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10 May 2019 00:00
Nelson Mandela Foundation chief executive Sello Hatang says that new things about Nelson Mandela are being discovered all the time
There are many reasons why the Nelson Mandela Foundation and the Human Sciences Research Council agreed to come on board with Nelson Mandela University to jointly establish the new Transdisciplinary Institute of Mandela Studies (TIMS) at the university.
Nelson Mandela Foundation’s Director of Archive and Dialogue, Verne Harris, said the university was one of around 60 institutions worldwide authorised to carry Madiba’s name but “it was very seldom that an institution carrying the name comes to us with a proposal to do really meaningful work”.
He said a second reason for coming on board was that after Madiba in 2007 gave the foundation a new mandate to transform the Foundation from a post-presidential office to a human rights-oriented NGO “promoting social justice through difficult memory and dialogue, we very deliberately sought partnerships with universities and with the academy more broadly. To us, this partnership adds to what is a whole medley of relationships with universities”.
He said Nelson Mandela scholarship was “really in its infancy” and was a space “dominated by white voices, by male voices, by voices from outside our country”, an indication of the deficiencies within existing Mandela Scholarship, which tends to repeat the same dominant narrative over and over again.
“This project offers us a fecund [fertile] place to explore what could be done here … We need to be encouraging more robust, critical work.”
He said he also hoped the project would enable better access to information around Mandela.
“Access to information is still a critical issue for our country and for this particular project: Who has access? Who has access to the academy? Who has access to publishing partners? Who gets to be heard on platforms? … Any project that is both engaging with the legacy [of Mandela] but also trying to pursue the unfinished business is simply going to have to grapple with those issues.”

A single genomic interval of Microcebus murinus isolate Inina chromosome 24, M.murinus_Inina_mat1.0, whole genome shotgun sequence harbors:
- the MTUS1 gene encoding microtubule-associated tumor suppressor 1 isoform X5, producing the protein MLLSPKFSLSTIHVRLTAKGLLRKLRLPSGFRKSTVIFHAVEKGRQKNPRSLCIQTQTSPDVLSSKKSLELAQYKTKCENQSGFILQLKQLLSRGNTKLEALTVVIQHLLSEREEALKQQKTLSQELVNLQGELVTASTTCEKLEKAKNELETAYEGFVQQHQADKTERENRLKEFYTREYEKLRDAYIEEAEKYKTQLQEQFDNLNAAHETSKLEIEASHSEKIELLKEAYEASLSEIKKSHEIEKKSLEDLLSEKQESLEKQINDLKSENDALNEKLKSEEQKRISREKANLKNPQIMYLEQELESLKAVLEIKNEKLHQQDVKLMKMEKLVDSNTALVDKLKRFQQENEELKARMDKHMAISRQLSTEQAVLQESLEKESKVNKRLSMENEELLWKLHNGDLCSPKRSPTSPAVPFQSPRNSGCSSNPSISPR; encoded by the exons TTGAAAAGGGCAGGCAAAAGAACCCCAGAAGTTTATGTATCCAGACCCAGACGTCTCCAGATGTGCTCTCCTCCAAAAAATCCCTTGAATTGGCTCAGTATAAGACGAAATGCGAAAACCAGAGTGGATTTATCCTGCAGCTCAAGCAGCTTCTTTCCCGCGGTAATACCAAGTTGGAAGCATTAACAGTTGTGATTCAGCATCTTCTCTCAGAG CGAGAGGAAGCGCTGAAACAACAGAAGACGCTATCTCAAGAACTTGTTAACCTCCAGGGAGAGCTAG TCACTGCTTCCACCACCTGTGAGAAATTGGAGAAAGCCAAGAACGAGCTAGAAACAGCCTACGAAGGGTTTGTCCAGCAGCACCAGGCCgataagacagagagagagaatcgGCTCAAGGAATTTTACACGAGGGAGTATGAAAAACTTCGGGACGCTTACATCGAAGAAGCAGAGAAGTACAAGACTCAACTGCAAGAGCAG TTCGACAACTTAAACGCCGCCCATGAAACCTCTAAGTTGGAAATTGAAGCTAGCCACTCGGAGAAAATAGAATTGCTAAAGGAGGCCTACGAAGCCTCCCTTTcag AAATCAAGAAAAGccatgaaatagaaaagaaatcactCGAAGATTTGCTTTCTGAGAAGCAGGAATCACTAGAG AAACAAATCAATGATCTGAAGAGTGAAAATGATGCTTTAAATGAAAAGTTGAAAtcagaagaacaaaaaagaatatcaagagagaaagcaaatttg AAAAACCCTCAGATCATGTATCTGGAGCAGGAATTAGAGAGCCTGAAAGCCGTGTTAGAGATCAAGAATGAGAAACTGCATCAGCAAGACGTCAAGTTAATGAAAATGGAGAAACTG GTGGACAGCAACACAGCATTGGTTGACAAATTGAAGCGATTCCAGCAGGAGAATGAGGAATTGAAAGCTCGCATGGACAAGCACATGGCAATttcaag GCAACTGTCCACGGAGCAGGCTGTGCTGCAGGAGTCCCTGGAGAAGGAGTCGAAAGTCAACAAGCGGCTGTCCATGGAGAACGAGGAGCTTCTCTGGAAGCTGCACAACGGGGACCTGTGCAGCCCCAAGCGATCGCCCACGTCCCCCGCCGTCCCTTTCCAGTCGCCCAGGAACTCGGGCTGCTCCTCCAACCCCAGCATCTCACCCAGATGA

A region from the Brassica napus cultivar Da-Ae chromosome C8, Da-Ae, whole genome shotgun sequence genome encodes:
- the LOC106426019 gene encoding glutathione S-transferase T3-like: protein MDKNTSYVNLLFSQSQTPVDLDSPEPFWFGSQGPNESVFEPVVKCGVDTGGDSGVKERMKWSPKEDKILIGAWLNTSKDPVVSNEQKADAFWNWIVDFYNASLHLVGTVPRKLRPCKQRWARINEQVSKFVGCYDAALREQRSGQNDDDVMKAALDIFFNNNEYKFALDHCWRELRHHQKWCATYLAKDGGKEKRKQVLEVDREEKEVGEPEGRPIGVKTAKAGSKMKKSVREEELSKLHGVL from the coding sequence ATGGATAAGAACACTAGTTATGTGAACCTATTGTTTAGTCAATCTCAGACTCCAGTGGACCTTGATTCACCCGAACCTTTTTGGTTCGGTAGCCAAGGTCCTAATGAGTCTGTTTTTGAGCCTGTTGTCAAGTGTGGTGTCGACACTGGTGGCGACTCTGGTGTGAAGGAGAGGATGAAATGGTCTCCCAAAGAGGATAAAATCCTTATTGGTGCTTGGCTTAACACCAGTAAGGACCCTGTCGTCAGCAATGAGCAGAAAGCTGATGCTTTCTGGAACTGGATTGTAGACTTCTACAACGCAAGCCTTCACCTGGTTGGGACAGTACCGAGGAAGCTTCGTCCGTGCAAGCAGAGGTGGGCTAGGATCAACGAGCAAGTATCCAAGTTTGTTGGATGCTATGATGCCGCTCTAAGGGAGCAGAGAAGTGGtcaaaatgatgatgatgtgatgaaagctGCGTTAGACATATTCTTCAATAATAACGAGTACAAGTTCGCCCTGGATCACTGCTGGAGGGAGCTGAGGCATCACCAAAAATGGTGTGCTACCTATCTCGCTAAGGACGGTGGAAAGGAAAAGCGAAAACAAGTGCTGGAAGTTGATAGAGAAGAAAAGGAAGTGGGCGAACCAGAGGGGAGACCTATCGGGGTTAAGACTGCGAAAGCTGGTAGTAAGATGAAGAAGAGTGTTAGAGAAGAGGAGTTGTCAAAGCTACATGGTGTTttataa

Giving reasons for why the HSRC came on board, the organisation’s chief executive Crain Soudien said: “I am absolutely taken with the incredible possibilities of thinking about Mr Mandela as a figure of modernity [the times in which we find ourselves today] and how we come to understand Mr Mandela as a mode for us of entering the space of the modern.
HSRC chief executive Professor Crain Soudien
“I have lots of books on Nelson Mandela, but I’m constantly amazed by the new things that keep emerging and there are new things coming out all the time, but we haven’t yet come to pay attention to how this history provides us with an opportunity of thinking about South Africa’s emergence into colonialism, [and] into modernity.
Soudien said he hoped the idea of TIMS would be carried further than Nelson Mandela University. “I really hope this is not the only place this is happening. This is an idea of what South African universities could be.
“Here we have a real opportunity for engaging with history, sociology, politics, anthropology and a whole range of disciplines. The opportunity is of course about facts but it’s also about interpretation, how you come to these fields, how you come to be a sociologist, how you come to be a literary theorist.
“The challenge that we have here, and that’s the decolonial stuff, the challenge is that a lot of our disciplines are totally derivative. We depend so much on other people. I’m wanting to argue here that we have an opportunity. It’s not an opportunity we must be arrogant about, but we must be bold, we must be courageous and take big steps. We must get things wrong and deal with getting them wrong.”
Nelson Mandela Foundation chief executive Sello Hatang said the project needed to have relevance for today and the future. “Any project we think about must impact the lives of those who are still to be born.”
He said it should speak to key issues in our society, including poverty, inequality and violence.
“The trauma we [as South Africans] are going through every day is our woundedness and that woundedness in my view is something a project like this needs to be looking into.